This bull had died of natural causes: a descending column of vultures directed Mika to the still-warm carcass. Hyenas and various raptors were harvesting the flesh voraciously, knowing this sort of bounty is rare. But even they were pulling away, retreating reluctantly like bloated cruise ship passengers from a still-groaning midnight buffet. Ironically a week before, there had been a huge tusker in the exact same spot, an animal well over forty: a survivor of the rapacious ravages of 80’s and 90’s poaching.
Witnessing this carnage was visceral and disturbing, but made significantly more sobering by the knowledge that thanks to the catastrophic drop of tourists with their policing eyes and hard currency, bodies like this litter the continent elsewhere, the difference from this one being that they have perished from wholly unnatural causes.
In a Kenyan Conservancy like Naboisho, where this was photographed, there is protection, donor money and a dedicated team of rangers who are still being paid, but they, like the elephants and other species, need tourists, they do not need draconian restrictions on travellers. Every time the UK or other nanny state governments throw another misguided punch to the beleaguered travel industry, it casts the millions connected with wildlife tourism further into penury. It is also responsible for an increase in poaching.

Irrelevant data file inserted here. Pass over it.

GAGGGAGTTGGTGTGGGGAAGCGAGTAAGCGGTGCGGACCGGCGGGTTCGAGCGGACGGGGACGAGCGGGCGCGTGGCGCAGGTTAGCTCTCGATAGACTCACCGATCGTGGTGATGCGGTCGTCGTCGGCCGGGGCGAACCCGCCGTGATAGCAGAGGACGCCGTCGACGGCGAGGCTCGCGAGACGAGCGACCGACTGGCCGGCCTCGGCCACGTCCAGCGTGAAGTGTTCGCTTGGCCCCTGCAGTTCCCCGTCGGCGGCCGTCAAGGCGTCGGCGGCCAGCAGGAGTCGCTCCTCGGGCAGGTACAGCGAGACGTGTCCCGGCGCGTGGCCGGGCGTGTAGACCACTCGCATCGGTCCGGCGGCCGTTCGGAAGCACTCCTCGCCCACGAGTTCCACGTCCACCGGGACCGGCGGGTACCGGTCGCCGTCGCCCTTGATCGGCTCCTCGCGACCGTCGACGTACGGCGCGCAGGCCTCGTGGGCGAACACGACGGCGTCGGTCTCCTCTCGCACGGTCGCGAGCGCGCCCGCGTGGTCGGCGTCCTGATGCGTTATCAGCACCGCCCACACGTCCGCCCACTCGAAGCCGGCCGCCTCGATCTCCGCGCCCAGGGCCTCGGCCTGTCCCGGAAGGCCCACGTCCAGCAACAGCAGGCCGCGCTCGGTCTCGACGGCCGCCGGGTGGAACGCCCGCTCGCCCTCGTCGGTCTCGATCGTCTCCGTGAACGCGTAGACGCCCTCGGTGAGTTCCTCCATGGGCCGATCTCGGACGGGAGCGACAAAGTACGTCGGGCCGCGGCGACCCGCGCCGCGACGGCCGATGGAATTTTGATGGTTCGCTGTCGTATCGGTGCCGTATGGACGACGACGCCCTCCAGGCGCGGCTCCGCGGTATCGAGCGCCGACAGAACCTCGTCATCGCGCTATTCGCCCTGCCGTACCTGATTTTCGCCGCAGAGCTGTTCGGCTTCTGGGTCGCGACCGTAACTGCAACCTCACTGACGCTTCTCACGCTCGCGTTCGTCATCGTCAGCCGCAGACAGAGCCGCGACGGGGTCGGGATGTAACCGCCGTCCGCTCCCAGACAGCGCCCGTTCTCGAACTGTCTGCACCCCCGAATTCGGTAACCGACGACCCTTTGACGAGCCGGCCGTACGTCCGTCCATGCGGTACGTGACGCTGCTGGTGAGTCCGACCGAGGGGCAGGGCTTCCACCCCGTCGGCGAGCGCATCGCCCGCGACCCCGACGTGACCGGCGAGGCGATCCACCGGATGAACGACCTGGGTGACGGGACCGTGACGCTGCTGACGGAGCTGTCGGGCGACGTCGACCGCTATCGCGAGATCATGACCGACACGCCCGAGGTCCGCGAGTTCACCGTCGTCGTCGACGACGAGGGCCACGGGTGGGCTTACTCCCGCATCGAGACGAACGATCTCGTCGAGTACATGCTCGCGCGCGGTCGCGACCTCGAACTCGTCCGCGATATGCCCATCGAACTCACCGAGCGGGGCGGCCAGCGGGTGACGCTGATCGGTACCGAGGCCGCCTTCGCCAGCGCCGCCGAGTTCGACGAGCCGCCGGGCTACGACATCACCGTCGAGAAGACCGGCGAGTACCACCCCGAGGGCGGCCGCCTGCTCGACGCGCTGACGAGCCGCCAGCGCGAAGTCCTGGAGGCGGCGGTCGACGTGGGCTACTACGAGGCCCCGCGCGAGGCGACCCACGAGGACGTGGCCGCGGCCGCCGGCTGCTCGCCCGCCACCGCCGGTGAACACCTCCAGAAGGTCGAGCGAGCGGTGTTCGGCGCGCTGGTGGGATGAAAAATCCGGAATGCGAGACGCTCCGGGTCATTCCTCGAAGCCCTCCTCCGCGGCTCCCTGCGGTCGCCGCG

It took a whole team of rangers over an hour to carefully remove these tusks. Poachers have no such qualms, the ivory is cravenly sawn off by chainsaw in seconds, with a few other arbitrary trinkets hacked off besides to satiate the despicable oriental ‘traditional’ market – medicine without ANY medical provenance.
Mika ensured two tusks are now under the custodianship of the KWS (Kenya Wildlife Service) where they belong. Others will be passed down the sinister route across land and sea before they are sold alongside other illegal animal parts in Asia. Many will reside as neighbours to the now reopened wet markets.
Denying a country tourists has grave ramifications for animals as well as humans. I urge the politicians who make these hawkish decisions to rethink before we lose the faunal birthright so many have done so much to protect. Do they really want the blood of so many two and four-legged creatures on their hands?
Just this week the African elephant was officially listed as ‘critically endangered’. They are going to need more than a vaccine to survive.